JAN 31, 2017 09:00 AM PST
WEBINAR: Networks of exchanging antibiotic resistance across human commensal, environmental, and pathogenic bacteria
SPONSORED BY: Zymo Research
CONTINUING EDUCATION (CME/CE/CEU) CREDITS: P.A.C.E. CE | Florida CE
16 31 5009

Speakers:
  • Associate Professor, Washington University School of Medicine
    Biography
      Gautam Dantas, Ph.D., is an associate professor in the Department of Pathology & Immunology, the Department of Biomedical Engineering, the Department of Molecular Microbiology, and the Center for Genome Sciences & Systems Biology, at Washington University School of Medicine. He received his PhD in biochemistry from the University of Washington under the guidance of Dr. David Baker, and post-doctoral training in microbial genomics from Harvard Medical School under the guidance of Dr. George Church. Dr. Dantas's research interests and training lie at the interface of microbial genomics, synthetic biology, systems biology, and computational biology. His current research focuses on understanding the evolution and exchange of antibiotic resistance amongst diverse microbial communities, on engineering improved probiotics to treat gastrointestinal disorders, and on engineering microbial catalysts to produce value chemicals such as biofuels. He is a recipient of the AAAS Newcomb Cleveland Prize, the Harvard University Certificate for Distinction in Teaching, the NIH Director's New Innovator Award, the Kenneth Rainin Foundation Breakthrough Award, the Edward Mallinckrodt Jr. Foundation Scholar Award, and the Academy of Science - St Louis Innovator Award. More information about the Dantas Lab can be found at http://www.dantaslab.org
    • Scientist, Zymo Research Corp.
      Biography
        Dr. Shuiquan Tang is currently a research scientist at Zymo Research. He received his Ph.D. in the Department of Chemical Engineering and Applied Chemistry from the University of Toronto. Dr. Tang joined Zymo Research in 2014, and has since been instrumental in the research and development of Zymo's microbiomics and metagenomics programs. His past experiences include work in the fields of environmental microbiology and biological process engineering, with an emphasis on bioinformatics, metagenomics and anaerobic cultivation. Most recently, Dr. Tang has been involved in the development of Zymo Research's microbiomics portfolio. He has multiple publications in different journals, including Frontiers in Microbiology, Applied & Environmental Microbiology and Philosophical Transactions of the Royal Society of London, Series B, Biological Science.

      Abstract:

      DATE: January 31, 2017
      TIME: 9:00AM PT, 12:00PM ET

       

      Gautam Dantas - While the most acute effects of increasing antibiotic resistance in pathogens are observed in clinical settings, it is becoming increasingly clear that the evolution and transmission dynamics of resistance gene dissemination is an ecological problem. Indeed, steady use and abuse of antibiotics over the past century in food animals, humans, and the environment has provided substantial selective pressure for enrichment of resistance genotypes in each of their associated microbiomes. An over-reliance on culture-based methods, the standard in the study of clinical resistance, has vastly underestimated these reservoirs of resistance genes (or ‘resistomes’). To address this issue, we have recently developed high-throughput metagenomic functional selections, aided by next-generation sequencing, to characterize resistomes encoded by the microbiota of healthy human adults and children as well as diverse soils. By combining these analyses with 16S amplicon sequencing and deep shotgun sequencing, we model the impact of various anthropogenic perturbations on the transmission and evolutionary dynamics of microbial communities and their resistomes across time and habitats. Hundreds of resistance genes we identify from specific taxa in these different microbial communities are identical to resistance genes found in major human pathogens, indicating recent genetic exchange between these microbes. We also find thousands of functionally validated resistance genes which are genetically novel, but flanked by genes involved in horizontal gene transfer, including transposases and integrases. Together, these findings highlight the substantial antibiotic resistome encoded by microbes from diverse environments, which is available for exchange with pathogens, with the potential to severely exacerbate the problems with clinical resistance.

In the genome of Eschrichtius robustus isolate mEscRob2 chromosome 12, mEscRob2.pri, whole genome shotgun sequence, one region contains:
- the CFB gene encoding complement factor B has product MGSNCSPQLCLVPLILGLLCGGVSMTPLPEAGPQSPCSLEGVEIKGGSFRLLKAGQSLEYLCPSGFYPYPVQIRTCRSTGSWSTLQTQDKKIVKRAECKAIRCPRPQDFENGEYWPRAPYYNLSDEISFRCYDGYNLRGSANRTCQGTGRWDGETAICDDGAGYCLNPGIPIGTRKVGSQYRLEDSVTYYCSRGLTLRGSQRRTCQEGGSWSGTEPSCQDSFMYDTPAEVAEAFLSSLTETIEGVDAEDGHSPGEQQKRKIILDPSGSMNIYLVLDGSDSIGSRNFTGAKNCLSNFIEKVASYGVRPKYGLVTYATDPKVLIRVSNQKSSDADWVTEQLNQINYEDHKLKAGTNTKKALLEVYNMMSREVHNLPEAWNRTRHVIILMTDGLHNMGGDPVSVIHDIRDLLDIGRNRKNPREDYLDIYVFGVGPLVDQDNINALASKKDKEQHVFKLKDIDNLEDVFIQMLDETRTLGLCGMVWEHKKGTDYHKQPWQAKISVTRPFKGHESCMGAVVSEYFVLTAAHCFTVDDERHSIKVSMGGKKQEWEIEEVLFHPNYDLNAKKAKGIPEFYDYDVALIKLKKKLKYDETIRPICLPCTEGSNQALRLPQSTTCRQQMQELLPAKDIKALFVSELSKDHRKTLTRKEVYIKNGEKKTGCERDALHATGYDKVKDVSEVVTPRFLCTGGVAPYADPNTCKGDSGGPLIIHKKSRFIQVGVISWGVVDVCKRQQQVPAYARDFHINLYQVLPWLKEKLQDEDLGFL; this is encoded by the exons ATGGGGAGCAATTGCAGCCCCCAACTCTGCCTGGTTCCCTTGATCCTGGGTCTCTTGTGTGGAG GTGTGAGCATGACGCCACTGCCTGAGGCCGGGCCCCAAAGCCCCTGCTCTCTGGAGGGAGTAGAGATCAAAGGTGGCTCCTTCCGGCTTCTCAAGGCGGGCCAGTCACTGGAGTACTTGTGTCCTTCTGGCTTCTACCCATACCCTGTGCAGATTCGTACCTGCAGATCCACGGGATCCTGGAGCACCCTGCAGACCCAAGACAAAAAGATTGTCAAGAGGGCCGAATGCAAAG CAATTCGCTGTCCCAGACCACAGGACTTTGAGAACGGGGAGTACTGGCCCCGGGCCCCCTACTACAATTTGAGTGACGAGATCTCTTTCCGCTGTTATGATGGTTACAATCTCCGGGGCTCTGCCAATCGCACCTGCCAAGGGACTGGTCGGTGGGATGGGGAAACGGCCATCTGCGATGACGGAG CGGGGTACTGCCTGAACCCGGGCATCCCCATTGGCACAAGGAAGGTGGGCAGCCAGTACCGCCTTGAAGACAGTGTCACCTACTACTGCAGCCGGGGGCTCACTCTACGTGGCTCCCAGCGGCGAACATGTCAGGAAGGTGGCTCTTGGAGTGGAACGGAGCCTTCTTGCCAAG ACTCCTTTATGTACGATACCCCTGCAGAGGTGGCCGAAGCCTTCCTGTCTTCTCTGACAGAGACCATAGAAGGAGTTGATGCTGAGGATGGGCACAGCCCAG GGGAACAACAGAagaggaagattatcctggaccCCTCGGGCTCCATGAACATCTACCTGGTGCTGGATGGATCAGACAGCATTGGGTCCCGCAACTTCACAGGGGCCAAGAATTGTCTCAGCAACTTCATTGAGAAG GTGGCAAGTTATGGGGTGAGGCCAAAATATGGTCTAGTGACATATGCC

Shuiquan Tang - The rapid growth of Microbiomics and Metagenomics Studies has increased the demand for standard methods to improve the reproducibility and quality of the data being generated.   Therefore, there is a need for standard reference materials for the development, evaluation, calibration, and validation of complex microbiomics workflows encompassing sample collection, sample preparation, and analyses. To address these fundamental challenges, the scientists at Zymo Research have created reference materials for the development of the most accurate and unbiased workflows from sample collection to analyses. In this seminar, we will show how these reference materials improve the quality of data generated from Microbiomic studies.

      Learning Objective 1: Attendees will learn about networks of exchanging antibiotics resistance across human commensal, environmental, and pathogenic bacteria.

      Learning Objective 2: Attendees will learn how individual steps in their microbiomics workflow can be standardized to greatly improve the quality and reproducibility of the data generated.


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